Game users are actually just interacting with our sub-chains. They can hold assets (ERC 721 token), trade with Ether, play with other users, and never interact directly with the main chain. Because only a small number of nodes need to process transactions, the transaction costs will be much lower and the operation speed will be faster.

But how can it be safe?

By shifting more operations to the sub-chain, the main chain can handle more transactions. But how do you protect it? Is the transaction occurring on the sub-chain the final? After all, we just said that there will be a physical company controlling the generation of blocks. Isn't this centralization? Can this company steal your funds or game cards at any time?

Simply put, even if a company has 100% control over a sub-chain block, plasma provides you with a basic guarantee that you can take your funds and assets back to the main chain at any time. If a block producer has malicious behavior, the worst thing is that it will force you to leave the subchain.

Let's see what kind of malicious behavior the blockchain producers will have, and see what kind of countermeasures plasma will make.

First, imagine how a block producer will fool you by controlling your money by creating a fake new block. They are the only ones that have the power to generate blocks, so they can create blocks without following the rules of the blockchain. Like other blocks, they will also publish a commitment to include the Plasma root contract for the block.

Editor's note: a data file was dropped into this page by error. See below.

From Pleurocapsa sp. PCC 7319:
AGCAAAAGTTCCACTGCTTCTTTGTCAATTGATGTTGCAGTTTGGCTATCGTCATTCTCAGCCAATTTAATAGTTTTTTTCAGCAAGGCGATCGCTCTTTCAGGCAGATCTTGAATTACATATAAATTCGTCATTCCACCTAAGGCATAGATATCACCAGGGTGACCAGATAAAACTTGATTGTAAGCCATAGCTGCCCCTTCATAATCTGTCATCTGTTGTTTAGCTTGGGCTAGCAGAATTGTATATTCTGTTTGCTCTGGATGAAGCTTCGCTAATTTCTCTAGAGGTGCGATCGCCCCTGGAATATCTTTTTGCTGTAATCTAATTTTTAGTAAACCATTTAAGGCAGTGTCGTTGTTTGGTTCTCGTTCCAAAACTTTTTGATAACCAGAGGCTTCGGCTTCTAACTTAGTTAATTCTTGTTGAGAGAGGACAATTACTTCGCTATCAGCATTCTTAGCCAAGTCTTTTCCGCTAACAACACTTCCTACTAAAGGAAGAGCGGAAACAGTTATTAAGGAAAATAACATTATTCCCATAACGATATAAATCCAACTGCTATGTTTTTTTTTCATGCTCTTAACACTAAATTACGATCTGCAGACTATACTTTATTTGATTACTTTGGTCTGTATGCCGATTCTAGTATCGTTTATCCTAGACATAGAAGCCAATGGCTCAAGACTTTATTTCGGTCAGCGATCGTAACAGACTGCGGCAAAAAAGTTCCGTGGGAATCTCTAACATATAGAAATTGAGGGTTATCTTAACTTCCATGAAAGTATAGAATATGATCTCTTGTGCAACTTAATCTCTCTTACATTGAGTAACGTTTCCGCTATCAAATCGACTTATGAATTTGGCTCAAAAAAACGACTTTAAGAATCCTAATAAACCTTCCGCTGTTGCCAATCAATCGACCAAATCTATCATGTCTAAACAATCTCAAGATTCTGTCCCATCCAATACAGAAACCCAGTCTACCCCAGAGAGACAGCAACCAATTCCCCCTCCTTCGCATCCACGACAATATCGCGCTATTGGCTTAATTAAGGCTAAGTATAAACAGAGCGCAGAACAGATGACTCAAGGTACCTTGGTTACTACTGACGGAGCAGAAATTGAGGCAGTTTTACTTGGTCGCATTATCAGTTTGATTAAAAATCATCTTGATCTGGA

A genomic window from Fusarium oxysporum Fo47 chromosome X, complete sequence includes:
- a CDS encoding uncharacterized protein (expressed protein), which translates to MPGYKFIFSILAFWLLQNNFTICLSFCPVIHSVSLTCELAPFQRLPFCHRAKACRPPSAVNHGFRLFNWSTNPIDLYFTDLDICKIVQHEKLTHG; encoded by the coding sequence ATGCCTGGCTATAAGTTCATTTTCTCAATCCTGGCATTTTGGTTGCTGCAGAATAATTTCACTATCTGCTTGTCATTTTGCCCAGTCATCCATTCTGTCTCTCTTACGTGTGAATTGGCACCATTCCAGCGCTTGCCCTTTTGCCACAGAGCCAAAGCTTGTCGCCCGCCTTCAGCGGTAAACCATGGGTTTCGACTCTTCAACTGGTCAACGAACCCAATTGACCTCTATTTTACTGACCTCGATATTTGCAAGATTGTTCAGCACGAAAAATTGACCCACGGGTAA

As mentioned above, users are guaranteed and they can withdraw their assets back to the main chain. In this case, the user (or rather the application acting on their behalf) will detect the attempted theft and exit before the block producer attempts to use the assets they "steal".

Plasma also created a mechanism to prevent fraud from exiting the main chain. Plasma includes a mechanism by which anyone (including you) can issue evidence of fraud to the root contract to prove that the block producer is cheating. This fraud certificate will contain information about the previous block. According to the state transition rule of the sub-chain, the fake block does not conform to the previous state. If the fraud is confirmed, the sub-chain will be "returned" to the previous block. Even better, we built a system in which any block producer who signs a fake block will be penalized for losing a deposit on the chain.

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But submitting evidence of fraud requires access to basic data, the actual history of the blocks used to prove fraud. What if the block producer does not share information about the previous block to prevent Alice from submitting evidence of fraud to the root contract?